DAVID SPENCE, Vestry Clerk.
VIBTay Room, 4th October, 1831.
PARISH OF CHIRIST CHURCH,
7th October, 1881. (
P ERSONS desirous of completing a Building oa a
Lot it, Shirley Street, late the property of die late
Aaron Dixon's Estate, will please give in proposal for
rt>. Lam onn or b6'onrn Mnnd.v th, 3S1s instant a .r









P O Ar td to I t i a a a i tu l le w" i .u B r i, 'i tm H E E u . .y t h e L or d L i heu m a o f l
=a9 t arm in Pe, as t .of Fanc., although ear othe a thi4

The French overanmaen b g m latimns with the sam in te inerea tay not be manii s On a d lCrp$ it ~pi toW ca iy .las
oad fobi dot we shoulde which, we am informed. is tbe avoleiti of
I* planet, for th purpsuo of lalogIr its conbrrence qutin lit thit, he uer, a of hu anity, merely Permanenat t; and weh believe that thd
lra from r ar res. igh we hrav received Poiand. itn bectraye e have not e me direct motives for interfer- be found he myisof the many object of the
I atfrom Part., L thh wer have beee. dil culties in, itt Ibnce. 'is e Pmlih quesdie has owe reached a point at Several Members at onc proteated aginat ih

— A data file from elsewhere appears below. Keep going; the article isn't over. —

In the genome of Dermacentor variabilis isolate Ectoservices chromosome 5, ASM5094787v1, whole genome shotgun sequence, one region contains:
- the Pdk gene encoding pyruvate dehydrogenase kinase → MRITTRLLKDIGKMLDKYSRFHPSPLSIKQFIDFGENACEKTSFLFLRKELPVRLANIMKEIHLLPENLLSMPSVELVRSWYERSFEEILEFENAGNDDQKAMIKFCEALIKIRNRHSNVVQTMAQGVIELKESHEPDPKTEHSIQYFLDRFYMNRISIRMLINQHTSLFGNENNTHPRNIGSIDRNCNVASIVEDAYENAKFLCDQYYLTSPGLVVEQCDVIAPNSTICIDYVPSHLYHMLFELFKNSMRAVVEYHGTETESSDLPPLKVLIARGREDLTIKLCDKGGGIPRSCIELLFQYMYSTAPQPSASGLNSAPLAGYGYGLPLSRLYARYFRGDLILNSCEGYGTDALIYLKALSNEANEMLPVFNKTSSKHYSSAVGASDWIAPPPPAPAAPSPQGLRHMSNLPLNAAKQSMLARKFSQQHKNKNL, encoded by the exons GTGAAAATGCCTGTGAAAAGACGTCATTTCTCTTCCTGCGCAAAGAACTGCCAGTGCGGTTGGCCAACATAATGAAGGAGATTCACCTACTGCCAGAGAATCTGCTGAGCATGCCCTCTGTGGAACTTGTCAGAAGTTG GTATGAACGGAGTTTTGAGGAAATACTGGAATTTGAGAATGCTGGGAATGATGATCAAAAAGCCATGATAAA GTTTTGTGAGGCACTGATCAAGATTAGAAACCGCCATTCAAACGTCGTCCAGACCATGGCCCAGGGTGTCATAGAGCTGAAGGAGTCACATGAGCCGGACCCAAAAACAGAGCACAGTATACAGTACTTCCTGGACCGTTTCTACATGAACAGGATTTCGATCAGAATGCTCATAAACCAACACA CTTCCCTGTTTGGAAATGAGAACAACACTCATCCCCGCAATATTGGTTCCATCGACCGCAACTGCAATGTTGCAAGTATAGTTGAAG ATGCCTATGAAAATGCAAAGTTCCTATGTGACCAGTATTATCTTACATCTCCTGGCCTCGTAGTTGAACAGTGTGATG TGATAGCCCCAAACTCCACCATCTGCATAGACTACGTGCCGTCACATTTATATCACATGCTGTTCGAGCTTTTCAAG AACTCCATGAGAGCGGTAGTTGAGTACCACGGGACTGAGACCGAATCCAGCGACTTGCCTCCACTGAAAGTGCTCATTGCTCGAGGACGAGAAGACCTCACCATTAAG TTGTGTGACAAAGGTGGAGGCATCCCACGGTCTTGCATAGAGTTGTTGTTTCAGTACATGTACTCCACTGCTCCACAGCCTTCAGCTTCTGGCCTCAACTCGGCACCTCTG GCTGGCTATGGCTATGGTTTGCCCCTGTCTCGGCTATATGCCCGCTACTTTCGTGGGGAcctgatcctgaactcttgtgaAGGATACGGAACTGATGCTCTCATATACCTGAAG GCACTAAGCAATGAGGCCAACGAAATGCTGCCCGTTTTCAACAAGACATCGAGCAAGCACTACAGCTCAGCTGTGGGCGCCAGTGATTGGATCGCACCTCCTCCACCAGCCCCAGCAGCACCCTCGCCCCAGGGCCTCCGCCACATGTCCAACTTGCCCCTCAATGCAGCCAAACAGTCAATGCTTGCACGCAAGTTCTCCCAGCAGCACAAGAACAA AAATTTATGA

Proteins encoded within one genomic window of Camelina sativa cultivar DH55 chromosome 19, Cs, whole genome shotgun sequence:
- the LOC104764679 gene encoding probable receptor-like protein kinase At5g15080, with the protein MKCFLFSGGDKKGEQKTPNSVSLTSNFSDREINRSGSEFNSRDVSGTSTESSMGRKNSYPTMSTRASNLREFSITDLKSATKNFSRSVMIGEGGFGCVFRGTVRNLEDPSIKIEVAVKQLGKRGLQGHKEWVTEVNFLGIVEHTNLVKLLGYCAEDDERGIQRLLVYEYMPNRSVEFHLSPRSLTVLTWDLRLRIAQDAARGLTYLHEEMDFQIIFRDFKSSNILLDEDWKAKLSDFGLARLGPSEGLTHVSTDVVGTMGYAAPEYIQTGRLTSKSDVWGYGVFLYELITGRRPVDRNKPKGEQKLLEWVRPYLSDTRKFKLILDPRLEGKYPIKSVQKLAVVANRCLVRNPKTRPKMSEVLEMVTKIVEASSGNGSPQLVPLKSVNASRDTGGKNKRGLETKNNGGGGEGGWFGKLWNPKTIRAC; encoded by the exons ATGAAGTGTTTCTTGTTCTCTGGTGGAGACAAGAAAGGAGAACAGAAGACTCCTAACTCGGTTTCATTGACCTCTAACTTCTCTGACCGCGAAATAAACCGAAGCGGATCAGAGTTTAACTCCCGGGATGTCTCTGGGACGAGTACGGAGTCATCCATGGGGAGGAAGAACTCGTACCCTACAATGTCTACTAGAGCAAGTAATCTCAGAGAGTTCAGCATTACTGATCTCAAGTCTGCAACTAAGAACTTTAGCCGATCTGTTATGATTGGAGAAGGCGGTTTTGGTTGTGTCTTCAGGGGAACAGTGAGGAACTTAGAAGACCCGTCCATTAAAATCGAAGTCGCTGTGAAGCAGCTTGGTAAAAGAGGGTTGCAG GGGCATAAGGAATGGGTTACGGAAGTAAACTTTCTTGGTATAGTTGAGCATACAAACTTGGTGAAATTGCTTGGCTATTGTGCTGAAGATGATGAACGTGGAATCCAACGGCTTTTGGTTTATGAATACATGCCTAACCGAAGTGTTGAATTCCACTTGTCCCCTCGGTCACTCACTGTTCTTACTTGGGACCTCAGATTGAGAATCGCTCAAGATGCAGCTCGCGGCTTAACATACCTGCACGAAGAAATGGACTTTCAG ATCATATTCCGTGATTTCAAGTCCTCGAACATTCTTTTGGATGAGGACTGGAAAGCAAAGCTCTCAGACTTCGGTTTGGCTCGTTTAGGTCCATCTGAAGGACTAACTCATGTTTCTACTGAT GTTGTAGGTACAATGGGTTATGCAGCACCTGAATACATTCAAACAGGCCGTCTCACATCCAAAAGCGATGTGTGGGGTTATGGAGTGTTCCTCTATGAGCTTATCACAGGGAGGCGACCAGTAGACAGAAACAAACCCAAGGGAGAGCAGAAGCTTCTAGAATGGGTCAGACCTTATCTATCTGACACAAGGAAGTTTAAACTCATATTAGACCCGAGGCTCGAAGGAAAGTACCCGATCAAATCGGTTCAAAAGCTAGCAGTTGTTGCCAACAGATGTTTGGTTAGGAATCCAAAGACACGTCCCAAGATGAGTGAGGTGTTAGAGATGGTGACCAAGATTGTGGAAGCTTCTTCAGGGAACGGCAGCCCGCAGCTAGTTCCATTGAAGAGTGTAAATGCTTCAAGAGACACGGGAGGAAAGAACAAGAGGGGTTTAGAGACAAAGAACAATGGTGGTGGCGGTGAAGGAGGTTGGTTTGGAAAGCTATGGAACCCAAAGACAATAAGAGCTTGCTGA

way Co d e autlaton, which whae not foreseen, no doubt which it would be foy i hesitate. Tie rights of the plated measure, and contended that ,inatd O
Sene find bet that i result will i .t all t Pul, have been discusad throughout Europe, and they tde present evil of the yeomanry corp., it
fr nas of freedom ba humanity could desire. a rerecognized b every an whose judgment is not per- to give stability and permanency to that force. ,,
We do not pretend to know wlnt these difficulties are, erted, or whose heart does not refuse to sympniatliae with expected of i Mjety' Government me
O, isdlaed, whether there are oany between this country the woes of suffering but persevering patriotism. uir gradually reducing the yeomanry cot, with
end France on the sugoet. Thise ought to be none, fur, But, independently of Ime cuosiderations, there is ano- their final supprsioon : but to their Utoeasni
Sie ne hamw, Frarnce sh mildI require nothing from us tlir,aiil ai urgent motive faction. 'The continuance fnd that the object was to remodel that for